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Compact Router Table Plans for a Small Wood Shop

Build This Small Table that You Can Store Away When Not in Use

© 2011 by all rights reserved; content may not be copied, rewritten, or republished without author’s written permission. Author’s Google profile

A compact router table for a small shop; photo courtesy Kelly Smith

If your workshop is small like mine, every square inch is prime real estate and you have to get creative about organization. I’ve always wanted a good router table but I never was happy with the little one I bought at Home Depot, so I decided to build my own.

This home-built table has a small footprint, so I can set it aside when I’m not using it. When I need it, I can just set it on top of my tablesaw or the tailgate of my truck.

I didn’t build the table top itself; I ordered the top and fence from Rockler Woodworking and Hardware; it was the best deal I could find for the excellent quality.

The top features a high-pressure laminate surfaces that sandwich a 1-1/8” thick MDF core for a flat and stable 24” x 32” work surface. It comes with a built-in aluminum miter track and a 10-point plate leveling/locking system.

Material List

The materials needed for this project are fairly straightforward:

  • (2) 1” X 12” X 10’. I used poplar since it is a stable but affordable hardwood.
  • (6) galvanized angle brackets (Simpson Strong-Tie® A21Z, although something similar would work as well).
  • (24) #6 X 3/4” brass wood screws
  • (10) #8 X 1-1/4” brass wood screws

Prepare the Router Tabletop

Rockler router tabletop; photo courtesy Kelly Smith The first thing to do is attach the brackets to the bottom of the tabletop with the #6 screws. There are a couple of things to take note of here.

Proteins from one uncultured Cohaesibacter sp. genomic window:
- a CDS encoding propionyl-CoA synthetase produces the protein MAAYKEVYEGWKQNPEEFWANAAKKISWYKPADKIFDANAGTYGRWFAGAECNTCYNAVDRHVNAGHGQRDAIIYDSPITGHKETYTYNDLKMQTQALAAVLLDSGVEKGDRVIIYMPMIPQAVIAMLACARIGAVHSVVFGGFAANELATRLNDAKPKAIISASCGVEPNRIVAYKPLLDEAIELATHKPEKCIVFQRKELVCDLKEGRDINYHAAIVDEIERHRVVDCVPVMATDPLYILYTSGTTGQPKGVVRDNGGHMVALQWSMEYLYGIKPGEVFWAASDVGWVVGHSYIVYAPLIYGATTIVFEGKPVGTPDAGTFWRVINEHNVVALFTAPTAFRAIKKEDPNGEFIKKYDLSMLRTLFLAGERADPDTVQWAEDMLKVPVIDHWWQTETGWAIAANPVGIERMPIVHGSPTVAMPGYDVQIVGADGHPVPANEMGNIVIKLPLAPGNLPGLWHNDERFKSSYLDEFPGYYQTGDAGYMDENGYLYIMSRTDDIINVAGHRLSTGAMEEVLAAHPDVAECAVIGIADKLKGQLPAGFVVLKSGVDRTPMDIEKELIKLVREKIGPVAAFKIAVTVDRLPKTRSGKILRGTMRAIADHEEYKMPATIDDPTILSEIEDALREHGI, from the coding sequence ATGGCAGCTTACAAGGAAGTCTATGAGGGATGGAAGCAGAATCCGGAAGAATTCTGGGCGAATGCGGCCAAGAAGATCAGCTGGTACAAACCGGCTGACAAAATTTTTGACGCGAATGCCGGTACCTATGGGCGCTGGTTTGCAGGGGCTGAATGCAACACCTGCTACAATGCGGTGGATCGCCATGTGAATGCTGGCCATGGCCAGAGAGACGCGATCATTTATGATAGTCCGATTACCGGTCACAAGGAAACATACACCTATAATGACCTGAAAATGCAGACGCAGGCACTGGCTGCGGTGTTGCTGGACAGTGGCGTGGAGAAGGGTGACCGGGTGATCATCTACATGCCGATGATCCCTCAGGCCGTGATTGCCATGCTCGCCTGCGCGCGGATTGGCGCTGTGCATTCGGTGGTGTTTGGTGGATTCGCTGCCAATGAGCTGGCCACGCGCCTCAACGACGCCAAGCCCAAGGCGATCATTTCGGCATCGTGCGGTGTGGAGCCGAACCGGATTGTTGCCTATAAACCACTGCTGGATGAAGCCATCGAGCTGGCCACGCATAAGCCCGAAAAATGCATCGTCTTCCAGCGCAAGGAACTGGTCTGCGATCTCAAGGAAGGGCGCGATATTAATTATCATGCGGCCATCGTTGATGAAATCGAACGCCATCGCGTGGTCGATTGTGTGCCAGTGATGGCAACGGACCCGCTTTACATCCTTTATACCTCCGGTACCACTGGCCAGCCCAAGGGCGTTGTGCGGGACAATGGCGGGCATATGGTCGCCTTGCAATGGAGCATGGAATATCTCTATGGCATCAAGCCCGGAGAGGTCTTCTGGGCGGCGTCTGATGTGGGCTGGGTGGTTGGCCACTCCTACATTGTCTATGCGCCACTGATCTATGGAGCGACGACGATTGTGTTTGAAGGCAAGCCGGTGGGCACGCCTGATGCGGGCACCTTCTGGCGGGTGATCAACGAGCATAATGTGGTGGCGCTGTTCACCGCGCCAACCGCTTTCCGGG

First notice that the “box” I’m building here is only 3-sided because there needs to be an opening in front to allow access to the mounted router.

No worries where the brackets go because the factory has done a nice job of pre-drilling plenty of screw holes.

Next, note that I aligned the side brackets to allow free movement of the fence adjustment knobs. The wood on the sides will attach inside the angle of the brackets, while the wood on the back will attach on the backside of the brackets.

My logic here is to maximize the area for stability and operation of the router while still allowing free movement of the knobs.

Building the Router Table

Router tabletop sides; photo courtesy Kelly Smith Next attach the sides and back. You can see in this photo how the sides attach.

The sides are 19 1/2” long and the back is 22 3/4” long. After attaching the sides and back to the brackets, use 4 of the #8 screws to secure the sides to the back (2 on either side).

The next step is to attach the base with the remaining 6 #8 screws. Be sure to countersink the screw heads The dimensions are 28 3/8” X 22 1/2”. This means using 2 pieces of poplar, although you could substitute plywood to save some money.

Mounting the Router

The table comes with your choice of mounting plate, depending on the brand of router you own. Mine is a Ryobi and didn’t match up with any of the standard ones so I ordered the large plate and just drilled my own holes.

To mount the router, just unscrew the plastic plate, remove it, and use the same screws to mount it to the bottom of the router table plate.

Construction Notes

I always pre-drill screw holes. The first drill bit I use is as big as the shaft of the screw, but narrower than the threads. Next I use a bit that is slightly larger than the screw head and go just deep enough to bury the head.

Particularly when working with hardwood, I smear a bit of bar soap on the screw threads. This just makes it easier to screw them in without stripping, especially with slotted heads rather than with phillips.

Pricing on the router tabletop? It depends on which model and components you choose. For example, the one shown in this article is the High Pressure Laminate Router Table, Fence & Plate B
from: Rockler Woodworking and Hardware.

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© 2011 all rights reserved; content may not be copied, rewritten, or republished without author’s written permission.